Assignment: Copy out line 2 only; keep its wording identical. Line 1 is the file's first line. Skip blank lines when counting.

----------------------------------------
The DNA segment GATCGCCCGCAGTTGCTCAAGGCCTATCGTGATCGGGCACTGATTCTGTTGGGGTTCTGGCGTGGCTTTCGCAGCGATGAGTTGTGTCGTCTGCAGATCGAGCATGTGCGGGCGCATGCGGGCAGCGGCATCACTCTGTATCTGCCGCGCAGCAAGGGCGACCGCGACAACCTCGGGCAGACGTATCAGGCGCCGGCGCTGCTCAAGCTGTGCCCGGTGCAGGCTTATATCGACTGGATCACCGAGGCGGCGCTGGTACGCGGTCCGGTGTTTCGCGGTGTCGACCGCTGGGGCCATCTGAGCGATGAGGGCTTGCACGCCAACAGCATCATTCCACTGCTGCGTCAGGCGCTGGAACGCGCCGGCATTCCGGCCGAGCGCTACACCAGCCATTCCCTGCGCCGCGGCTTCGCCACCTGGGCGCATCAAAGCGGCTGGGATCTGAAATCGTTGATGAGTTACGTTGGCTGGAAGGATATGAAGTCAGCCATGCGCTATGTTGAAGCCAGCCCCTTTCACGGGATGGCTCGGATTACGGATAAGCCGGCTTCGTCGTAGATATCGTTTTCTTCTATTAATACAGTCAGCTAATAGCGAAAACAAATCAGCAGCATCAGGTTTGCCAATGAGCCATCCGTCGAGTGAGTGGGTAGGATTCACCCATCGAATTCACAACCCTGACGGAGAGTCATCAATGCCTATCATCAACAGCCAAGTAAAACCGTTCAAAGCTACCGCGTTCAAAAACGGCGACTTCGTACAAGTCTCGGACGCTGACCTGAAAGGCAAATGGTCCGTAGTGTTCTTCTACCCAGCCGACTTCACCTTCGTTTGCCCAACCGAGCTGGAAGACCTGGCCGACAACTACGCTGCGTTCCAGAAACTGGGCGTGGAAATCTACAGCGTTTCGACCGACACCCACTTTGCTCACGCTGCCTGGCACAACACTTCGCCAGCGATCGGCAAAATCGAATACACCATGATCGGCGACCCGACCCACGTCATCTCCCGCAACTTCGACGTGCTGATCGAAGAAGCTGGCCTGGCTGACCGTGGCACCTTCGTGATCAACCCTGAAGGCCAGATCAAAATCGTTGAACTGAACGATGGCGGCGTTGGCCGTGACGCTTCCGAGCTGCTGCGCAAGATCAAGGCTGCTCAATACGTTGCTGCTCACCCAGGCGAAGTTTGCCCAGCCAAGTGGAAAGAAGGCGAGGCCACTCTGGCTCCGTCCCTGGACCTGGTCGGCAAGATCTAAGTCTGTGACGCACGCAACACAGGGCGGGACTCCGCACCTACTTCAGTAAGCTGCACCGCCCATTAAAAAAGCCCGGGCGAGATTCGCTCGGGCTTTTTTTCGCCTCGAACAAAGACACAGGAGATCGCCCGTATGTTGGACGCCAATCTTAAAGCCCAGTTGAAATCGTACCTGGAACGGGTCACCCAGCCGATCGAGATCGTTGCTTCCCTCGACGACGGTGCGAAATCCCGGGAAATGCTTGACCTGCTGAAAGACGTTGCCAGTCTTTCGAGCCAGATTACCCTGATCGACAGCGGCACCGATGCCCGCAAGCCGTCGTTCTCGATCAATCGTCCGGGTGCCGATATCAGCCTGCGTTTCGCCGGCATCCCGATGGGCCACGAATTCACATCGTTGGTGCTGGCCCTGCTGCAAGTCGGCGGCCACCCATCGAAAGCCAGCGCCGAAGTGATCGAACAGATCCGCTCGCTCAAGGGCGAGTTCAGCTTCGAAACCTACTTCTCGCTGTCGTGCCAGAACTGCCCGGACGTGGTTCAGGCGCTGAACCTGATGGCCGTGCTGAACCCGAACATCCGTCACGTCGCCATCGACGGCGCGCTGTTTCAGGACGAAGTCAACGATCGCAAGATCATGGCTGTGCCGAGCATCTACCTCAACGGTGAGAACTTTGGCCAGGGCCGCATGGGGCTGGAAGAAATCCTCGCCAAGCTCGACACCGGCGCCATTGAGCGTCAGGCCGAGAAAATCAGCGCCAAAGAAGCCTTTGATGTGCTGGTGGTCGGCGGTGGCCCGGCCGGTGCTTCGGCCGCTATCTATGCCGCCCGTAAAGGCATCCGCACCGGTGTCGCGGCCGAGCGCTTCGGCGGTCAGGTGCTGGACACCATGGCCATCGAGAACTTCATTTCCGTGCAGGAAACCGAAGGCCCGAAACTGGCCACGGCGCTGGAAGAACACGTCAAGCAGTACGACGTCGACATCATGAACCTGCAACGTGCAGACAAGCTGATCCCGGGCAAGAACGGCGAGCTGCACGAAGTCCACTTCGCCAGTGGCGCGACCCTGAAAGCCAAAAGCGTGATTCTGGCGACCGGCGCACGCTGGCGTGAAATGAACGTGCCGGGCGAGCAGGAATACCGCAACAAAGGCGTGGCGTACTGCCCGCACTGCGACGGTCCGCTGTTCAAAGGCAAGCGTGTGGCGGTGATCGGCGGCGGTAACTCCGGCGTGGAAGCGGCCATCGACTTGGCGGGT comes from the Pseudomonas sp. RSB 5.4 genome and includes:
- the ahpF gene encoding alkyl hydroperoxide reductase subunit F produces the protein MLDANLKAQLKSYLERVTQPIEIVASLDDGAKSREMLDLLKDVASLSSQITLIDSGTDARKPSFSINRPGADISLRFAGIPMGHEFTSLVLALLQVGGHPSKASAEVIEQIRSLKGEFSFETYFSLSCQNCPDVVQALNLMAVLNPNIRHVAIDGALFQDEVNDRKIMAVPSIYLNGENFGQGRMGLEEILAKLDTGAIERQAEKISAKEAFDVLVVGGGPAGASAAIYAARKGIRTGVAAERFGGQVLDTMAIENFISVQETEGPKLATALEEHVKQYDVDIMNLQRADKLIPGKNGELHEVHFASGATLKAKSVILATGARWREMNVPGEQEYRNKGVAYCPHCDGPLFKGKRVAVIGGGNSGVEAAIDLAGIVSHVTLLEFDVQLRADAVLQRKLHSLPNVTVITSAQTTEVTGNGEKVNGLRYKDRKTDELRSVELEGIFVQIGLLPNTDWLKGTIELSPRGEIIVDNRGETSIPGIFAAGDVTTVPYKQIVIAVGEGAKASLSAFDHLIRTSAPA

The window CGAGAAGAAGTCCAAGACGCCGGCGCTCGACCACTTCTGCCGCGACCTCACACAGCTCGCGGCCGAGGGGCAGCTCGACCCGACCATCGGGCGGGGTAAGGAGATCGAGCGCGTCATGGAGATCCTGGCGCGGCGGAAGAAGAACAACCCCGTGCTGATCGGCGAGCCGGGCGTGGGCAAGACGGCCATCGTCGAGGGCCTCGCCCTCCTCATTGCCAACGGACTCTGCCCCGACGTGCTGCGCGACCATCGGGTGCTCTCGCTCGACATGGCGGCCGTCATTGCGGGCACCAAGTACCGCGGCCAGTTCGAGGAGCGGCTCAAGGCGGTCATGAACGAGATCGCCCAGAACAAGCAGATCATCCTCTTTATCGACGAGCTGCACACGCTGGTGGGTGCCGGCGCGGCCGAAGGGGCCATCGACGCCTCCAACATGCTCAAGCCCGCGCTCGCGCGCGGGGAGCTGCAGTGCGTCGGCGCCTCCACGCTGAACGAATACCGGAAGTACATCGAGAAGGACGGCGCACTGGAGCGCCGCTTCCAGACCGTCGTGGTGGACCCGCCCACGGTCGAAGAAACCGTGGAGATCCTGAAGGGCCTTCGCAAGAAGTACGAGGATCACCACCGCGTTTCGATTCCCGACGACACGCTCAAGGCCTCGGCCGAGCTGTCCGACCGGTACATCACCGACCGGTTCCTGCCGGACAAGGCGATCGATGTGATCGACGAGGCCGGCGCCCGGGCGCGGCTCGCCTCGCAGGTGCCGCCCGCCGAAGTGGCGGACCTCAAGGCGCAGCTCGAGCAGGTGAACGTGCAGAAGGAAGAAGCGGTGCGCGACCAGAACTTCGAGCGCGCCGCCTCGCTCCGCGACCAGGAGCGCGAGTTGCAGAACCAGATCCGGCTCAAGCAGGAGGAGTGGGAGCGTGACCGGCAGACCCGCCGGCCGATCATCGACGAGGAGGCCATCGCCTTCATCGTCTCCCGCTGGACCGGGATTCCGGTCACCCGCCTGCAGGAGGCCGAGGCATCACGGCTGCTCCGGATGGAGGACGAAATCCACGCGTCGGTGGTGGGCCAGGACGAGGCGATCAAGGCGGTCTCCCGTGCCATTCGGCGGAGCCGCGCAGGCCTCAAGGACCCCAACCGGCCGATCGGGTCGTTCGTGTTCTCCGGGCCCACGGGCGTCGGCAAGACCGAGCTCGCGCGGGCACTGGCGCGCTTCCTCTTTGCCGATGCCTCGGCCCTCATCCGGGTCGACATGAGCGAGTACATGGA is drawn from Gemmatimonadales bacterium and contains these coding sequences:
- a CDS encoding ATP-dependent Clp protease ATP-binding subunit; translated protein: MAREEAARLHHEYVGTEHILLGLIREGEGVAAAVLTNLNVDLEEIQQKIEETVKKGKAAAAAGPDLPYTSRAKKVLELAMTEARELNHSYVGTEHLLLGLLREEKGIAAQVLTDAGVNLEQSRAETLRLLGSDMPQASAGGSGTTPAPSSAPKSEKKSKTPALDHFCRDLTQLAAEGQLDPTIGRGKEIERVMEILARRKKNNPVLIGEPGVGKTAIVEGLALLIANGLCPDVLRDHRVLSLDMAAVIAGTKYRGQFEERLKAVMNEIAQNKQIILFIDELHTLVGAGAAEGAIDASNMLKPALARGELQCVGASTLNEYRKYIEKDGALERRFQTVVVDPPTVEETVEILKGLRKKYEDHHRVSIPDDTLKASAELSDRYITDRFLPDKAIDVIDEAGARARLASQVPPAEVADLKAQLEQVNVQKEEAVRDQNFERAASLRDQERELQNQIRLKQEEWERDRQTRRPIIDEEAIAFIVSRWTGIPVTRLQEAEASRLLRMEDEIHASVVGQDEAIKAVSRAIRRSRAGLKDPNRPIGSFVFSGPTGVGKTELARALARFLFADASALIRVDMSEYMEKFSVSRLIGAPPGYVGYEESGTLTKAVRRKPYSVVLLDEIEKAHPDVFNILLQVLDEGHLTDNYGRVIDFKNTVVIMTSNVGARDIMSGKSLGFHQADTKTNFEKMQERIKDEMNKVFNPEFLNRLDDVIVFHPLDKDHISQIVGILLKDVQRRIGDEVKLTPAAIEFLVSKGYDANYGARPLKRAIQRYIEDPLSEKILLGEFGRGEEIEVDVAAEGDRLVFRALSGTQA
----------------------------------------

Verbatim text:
- the ahpF gene encoding alkyl hydroperoxide reductase subunit F produces the protein MLDANLKAQLKSYLERVTQPIEIVASLDDGAKSREMLDLLKDVASLSSQITLIDSGTDARKPSFSINRPGADISLRFAGIPMGHEFTSLVLALLQVGGHPSKASAEVIEQIRSLKGEFSFETYFSLSCQNCPDVVQALNLMAVLNPNIRHVAIDGALFQDEVNDRKIMAVPSIYLNGENFGQGRMGLEEILAKLDTGAIERQAEKISAKEAFDVLVVGGGPAGASAAIYAARKGIRTGVAAERFGGQVLDTMAIENFISVQETEGPKLATALEEHVKQYDVDIMNLQRADKLIPGKNGELHEVHFASGATLKAKSVILATGARWREMNVPGEQEYRNKGVAYCPHCDGPLFKGKRVAVIGGGNSGVEAAIDLAGIVSHVTLLEFDVQLRADAVLQRKLHSLPNVTVITSAQTTEVTGNGEKVNGLRYKDRKTDELRSVELEGIFVQIGLLPNTDWLKGTIELSPRGEIIVDNRGETSIPGIFAAGDVTTVPYKQIVIAVGEGAKASLSAFDHLIRTSAPA